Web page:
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Egypt takes effective step on path to economic reforms

Egypt launched an electronic management system to track and monitor state agencies’ financial performance and public accounts in an effort to enforce budgetary spending and crack down on waste and corruption.

CAIRO — The Egyptian Finance Ministry has begun implementing the Government Financial Management Information System (GFMIS), which will facilitate the electronic monitoring of state agencies’ financial performance and public accounts. While the attempt to control public expenditures and keep a tight rein on the financial transactions of government agencies, ministries and governorates might be laudable, the success of the system — part of the economic reforms the government has been implementing since November 2016 — will depend on how well it is implemented and agencies' and employees' compliance.

The parliament on July 25 passed the Government Accountability Law, which includes provisions greenlighting the e-system's implementation to manage budget accounts. To that end, it requires government agencies to create e-payment orders with e-signatures, eliminating paper checks except when absolutely necessary. The agencies are also required to collect revenues through an electronic system.

The government paved the way for a new financial management system in August 2017, when it announced a two-part initiative to manage the budget. The first phase involved an electronic system for outlays and collection, and the second phase was the GFMIS, through which the Ministry of Finance will monitor and manage government agencies’ accounts and budgets.

The initial step in the first phase was the introduction in early August 2017 of payroll cards for paying employee salaries. The government issued some 4.9 million such cards, allowing employees to obtain their salaries from ATMs. The implementation of this process served to train Ministry of Finance representatives across government agencies for the second phase, that is, the broader use of GFMIS for overseeing accounts and budgets.

On Aug. 9, the Ministry of Finance instructed its employees in the various agencies to begin using GFMIS. The ministry is supposed to submit its first report assessing how the system is functioning on Sept. 30 at the latest.

Al-Ahram on Aug. 3 had reported Finance Minister Mohamed Maait explaining, “The ministry opted for the Administrative Control Authority to be the first government agency to have in its hands the system’s implementation tools allowing every official to follow up on all the financial transactions relevant to his agency via an e-network linking him to the state budget’s account.”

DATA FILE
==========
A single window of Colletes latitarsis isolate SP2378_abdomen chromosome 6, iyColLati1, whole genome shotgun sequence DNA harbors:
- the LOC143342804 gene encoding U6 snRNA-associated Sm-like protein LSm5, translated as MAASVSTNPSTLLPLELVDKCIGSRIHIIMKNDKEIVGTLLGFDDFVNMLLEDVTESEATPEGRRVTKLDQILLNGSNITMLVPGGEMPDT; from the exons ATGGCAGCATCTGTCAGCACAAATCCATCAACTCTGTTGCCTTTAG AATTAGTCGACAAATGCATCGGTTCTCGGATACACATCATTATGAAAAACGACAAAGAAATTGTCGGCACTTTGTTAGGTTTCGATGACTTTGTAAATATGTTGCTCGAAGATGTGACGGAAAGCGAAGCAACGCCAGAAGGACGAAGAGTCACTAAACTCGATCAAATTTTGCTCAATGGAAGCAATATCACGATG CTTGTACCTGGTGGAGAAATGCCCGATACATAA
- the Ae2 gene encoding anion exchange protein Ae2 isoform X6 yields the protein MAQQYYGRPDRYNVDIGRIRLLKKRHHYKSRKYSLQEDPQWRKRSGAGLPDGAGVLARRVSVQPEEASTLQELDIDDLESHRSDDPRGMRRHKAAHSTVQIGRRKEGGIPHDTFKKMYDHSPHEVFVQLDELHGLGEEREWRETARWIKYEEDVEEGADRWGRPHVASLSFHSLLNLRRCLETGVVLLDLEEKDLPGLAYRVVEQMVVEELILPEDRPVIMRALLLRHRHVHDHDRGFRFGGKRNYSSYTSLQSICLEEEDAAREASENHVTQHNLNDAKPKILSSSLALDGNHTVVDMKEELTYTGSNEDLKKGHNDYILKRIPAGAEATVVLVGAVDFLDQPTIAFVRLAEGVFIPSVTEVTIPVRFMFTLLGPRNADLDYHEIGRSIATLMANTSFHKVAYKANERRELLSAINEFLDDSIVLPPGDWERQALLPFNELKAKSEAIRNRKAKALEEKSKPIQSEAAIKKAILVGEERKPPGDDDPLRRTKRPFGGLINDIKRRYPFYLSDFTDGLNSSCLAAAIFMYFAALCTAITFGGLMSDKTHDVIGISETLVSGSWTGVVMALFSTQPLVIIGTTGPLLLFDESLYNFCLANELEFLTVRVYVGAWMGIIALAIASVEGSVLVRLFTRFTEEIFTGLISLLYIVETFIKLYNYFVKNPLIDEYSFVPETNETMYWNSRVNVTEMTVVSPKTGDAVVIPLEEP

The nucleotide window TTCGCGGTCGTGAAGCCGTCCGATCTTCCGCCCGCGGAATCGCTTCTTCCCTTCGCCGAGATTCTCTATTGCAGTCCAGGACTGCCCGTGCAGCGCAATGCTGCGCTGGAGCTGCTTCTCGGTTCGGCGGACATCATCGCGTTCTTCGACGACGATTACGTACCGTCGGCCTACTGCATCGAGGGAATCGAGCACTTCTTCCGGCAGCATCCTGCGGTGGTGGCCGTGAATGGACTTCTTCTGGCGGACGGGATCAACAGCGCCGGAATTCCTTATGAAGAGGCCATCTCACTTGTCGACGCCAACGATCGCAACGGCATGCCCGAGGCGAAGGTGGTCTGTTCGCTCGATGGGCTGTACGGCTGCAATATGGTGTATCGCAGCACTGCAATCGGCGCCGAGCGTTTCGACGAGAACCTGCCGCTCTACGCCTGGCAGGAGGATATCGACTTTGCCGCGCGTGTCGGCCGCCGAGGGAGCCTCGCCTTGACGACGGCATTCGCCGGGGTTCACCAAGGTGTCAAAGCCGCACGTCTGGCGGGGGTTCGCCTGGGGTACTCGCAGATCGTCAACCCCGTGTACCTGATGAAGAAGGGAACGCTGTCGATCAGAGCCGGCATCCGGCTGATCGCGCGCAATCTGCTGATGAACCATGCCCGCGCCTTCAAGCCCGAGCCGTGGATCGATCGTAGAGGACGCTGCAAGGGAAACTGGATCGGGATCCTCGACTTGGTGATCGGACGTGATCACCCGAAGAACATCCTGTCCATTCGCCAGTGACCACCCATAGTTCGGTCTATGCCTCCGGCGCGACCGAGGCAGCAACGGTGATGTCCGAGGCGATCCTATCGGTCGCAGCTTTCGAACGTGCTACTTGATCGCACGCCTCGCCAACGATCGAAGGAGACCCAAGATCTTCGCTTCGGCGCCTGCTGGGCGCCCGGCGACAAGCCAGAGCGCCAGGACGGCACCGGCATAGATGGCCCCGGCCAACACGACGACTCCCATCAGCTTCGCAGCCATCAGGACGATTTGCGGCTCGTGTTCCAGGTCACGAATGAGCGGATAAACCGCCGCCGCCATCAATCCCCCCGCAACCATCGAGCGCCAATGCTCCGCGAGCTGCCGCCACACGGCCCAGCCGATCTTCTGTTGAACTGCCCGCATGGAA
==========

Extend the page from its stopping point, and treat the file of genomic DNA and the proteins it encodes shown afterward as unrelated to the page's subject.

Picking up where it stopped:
All ministers, governors, heads of courts and heads of administrative bodies have since been equipped with screens and connected to the monitoring system to check financial performance. Egypt has been committed to an economic reform program since it signed a three-year, $12 billion loan agreement with the International Monetary Fund (IMF) in November 2016. So far, it has received $8 billion, with the fourth installment of $2 billion being disbursed last month.

Yomn al-Hamaki, a professor of economics at Ain Shams University, thinks the new system is a “good step, albeit late.” She explained to Al-Monitor that it is the first effective measure that the government has taken to optimize expenditures and to control and reduce the budget deficit since embarking on economic reforms.

Hamaki said that the goal is to realize the reform program’s objectives of optimizing expenditures and combating corruption. She noted, however, that the government has failed to resolve the problems that have led to overspending, that is, the accumlated debts and losses of state-owned public companies, in short, the squandering of public funds, including government officials being involved in bribery and other forms of corruption.

Fakhry al-Fekky, former IMF assistant executive director, told Al-Monitor that 816 agencies have a financial account in the general budget, yet no effective system had been in place to monitor them. The absence of financial performance and account monitoring have contributed to budget deficits and hence a waste of public funds.

Egypt ranked 117th out of 180 countries in Transparency International's 2017 Corruption Perceptions Index, nine positions worse than in 2016, when it ranked 108th out of 176 countries.

The government has been making some effort to curb corruption, with the Administrative Control Authority referring a number of officials to the judiciary in the past few months. In one case, Gamal Abdelazim, head of the Customs Authority, was arrested July 9 for accepting bribes in exchange for allowing banned goods into the country and reducing fines.

Rashad Abdo, a lecturer at Cairo University, called the new system a “crucial step” on the path toward tightening control over government agencies’ spending by monitoring adherence to the budget submitted to the Ministry of Planning and incorporated into the general budget.

According to Abdo, the system’s success is conditioned on its professional implementation and the commitment of government agencies in complying with it. He believes that none of the agencies will impede implementation as the optimization of expenditures is a pressing matter for the state.

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